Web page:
Advanced SQL: CROSS APPLY and OUTER APPLY

Advanced SQL: CROSS APPLY and OUTER APPLY
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In this article, we’ll look into the “APPLY” operator and its variations – CROSS APPLY and OUTER APPLY along with examples of how they can be used.

In particular, we will learn:

  • the difference between CROSS APPLY and the JOIN clause
  • how to join the output of SQL queries with table-evaluated functions
  • how to identify performance issues by querying dynamic management views and dynamic management functions.

What the APPLY Clause is

Microsoft introduced the APPLY operator in SQL Server 2005. The APPLY operator is similar to the T-SQL JOIN clause as it also allows to join two tables – for example, you can join an outer table with an inner table. The APPLY operator is a good option when, one one side, we have a table-evaluated expression which we want to evaluate for each row from the table we have on another side. So, the right-side table is processed for each row of the left-side table. The left-side table is evaluated first, and then the right-side table is evaluated against each row of the left-side table to generate the final result set. The final result set includes all columns from both tables.

The APPLY operator has two variations:

  • CROSS APPLY
  • OUTER APPLY

CROSS APPLY

CROSS APPLY is similar to INNER JOIN, but can also be used to join table-evaluated functions with SQL Tables. CROSS APPLY’s final output consists of records matching between the output of a table-evaluated function and an SQL Table.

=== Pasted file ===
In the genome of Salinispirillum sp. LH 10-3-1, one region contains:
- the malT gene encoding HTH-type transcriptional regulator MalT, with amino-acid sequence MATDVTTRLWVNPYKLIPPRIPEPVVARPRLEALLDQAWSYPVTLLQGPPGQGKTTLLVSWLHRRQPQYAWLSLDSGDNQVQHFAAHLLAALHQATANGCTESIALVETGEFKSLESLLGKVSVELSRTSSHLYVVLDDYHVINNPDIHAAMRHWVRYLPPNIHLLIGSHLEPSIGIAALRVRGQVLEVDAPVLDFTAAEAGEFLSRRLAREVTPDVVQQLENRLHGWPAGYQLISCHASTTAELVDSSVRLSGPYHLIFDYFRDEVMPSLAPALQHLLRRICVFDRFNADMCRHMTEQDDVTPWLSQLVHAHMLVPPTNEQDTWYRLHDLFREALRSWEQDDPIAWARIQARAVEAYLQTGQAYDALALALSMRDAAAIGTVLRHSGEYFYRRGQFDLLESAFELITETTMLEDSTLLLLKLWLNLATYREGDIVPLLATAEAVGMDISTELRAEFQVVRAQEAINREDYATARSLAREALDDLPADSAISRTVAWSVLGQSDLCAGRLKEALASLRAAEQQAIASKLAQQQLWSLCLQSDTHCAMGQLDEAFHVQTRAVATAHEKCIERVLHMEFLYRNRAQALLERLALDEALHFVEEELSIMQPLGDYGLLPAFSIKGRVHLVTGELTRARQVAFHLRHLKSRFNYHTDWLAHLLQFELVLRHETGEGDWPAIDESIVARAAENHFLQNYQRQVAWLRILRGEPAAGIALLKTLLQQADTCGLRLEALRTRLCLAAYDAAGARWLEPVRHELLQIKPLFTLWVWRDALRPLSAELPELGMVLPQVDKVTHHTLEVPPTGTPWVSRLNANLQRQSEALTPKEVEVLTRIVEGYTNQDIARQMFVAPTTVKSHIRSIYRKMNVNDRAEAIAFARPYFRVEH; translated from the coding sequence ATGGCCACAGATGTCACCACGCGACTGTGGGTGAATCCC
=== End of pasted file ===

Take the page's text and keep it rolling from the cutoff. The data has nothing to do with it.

OUTER APPLY

OUTER APPLY resembles LEFT JOIN, but has an ability to join table-evaluated functions with SQL Tables. OUTER APPLY’s final output contains all records from the left-side table or table-evaluated function, even if they don’t match with the records in the right-side table or table-valued function.

Now, let me explain both variations with examples.

Usage examples

Preparing the Demo Setup

To prepare a demo setup, you will need to create tables named “Employees” and “Department” in a database we’ll call “DemoDatabase”. To do that, run the following code:

Next, insert some dummy data into both tables. The following script will insert data into the “Employees” table:

FULL QUERY

To add data to our “Department” table, run the following script:

Now, to verify the data, execute the code you can see below:

Here’s the desired output:

SQL APPLY demo tables

Creating and testing a table-evaluated function

As I already mentioned, “CROSS APPLY” and “OUTER APPLY” are used to join SQL Tables with table-evaluated functions. To demonstrate that, let’s create a table-evaluated function named “getEmployeeData.” This function will use a value from the DepartmentID column as an input parameter and return all employees from the correspondent department.

To create the function, run the following script:

Now, to test the function, we will pass “1” as “departmentID” to the “Getemployeesbydepartment” function. To do this, execute the script provided below:

The output should be as follows:

SQL APPLY function test

Joining a table with a table-evaluated function using CROSS APPLY

Now, let’s try to join the Employees table with the “Getemployeesbydepartment” table-evaluated function using CROSS APPLY. As I mentioned, the CROSS APPLY operator is similar to the Join clause. It will populate all records from the “Employee” table for which there are matching rows in the output of “Getemployeesbydepartment”.

Run the following script:

The output should be as follows:

SQL CROSS APPLY join table and function

Joining a Table with a Table-evaluated function using OUTER APPLY

Now, Let us try to join the Employees table with the “Getemployeesbydepartment” table-evaluated function using OUTER APPLY. As I mentioned before, the OUTER APPLY operator resembles the “OUTER JOIN” clause. It populates all records from the “Employee” table and the output of the “Getemployeesbydepartment” function.

Run the following script:

Here’s the output you should see as a result:

SQL OUTER APPLY join table and function

Identifying performance issues by using dynamic management functions and views

Let me show you a different example. Here, we’ll see how to get a query plan and the corresponding query text by using dynamic management functions and dynamic management views.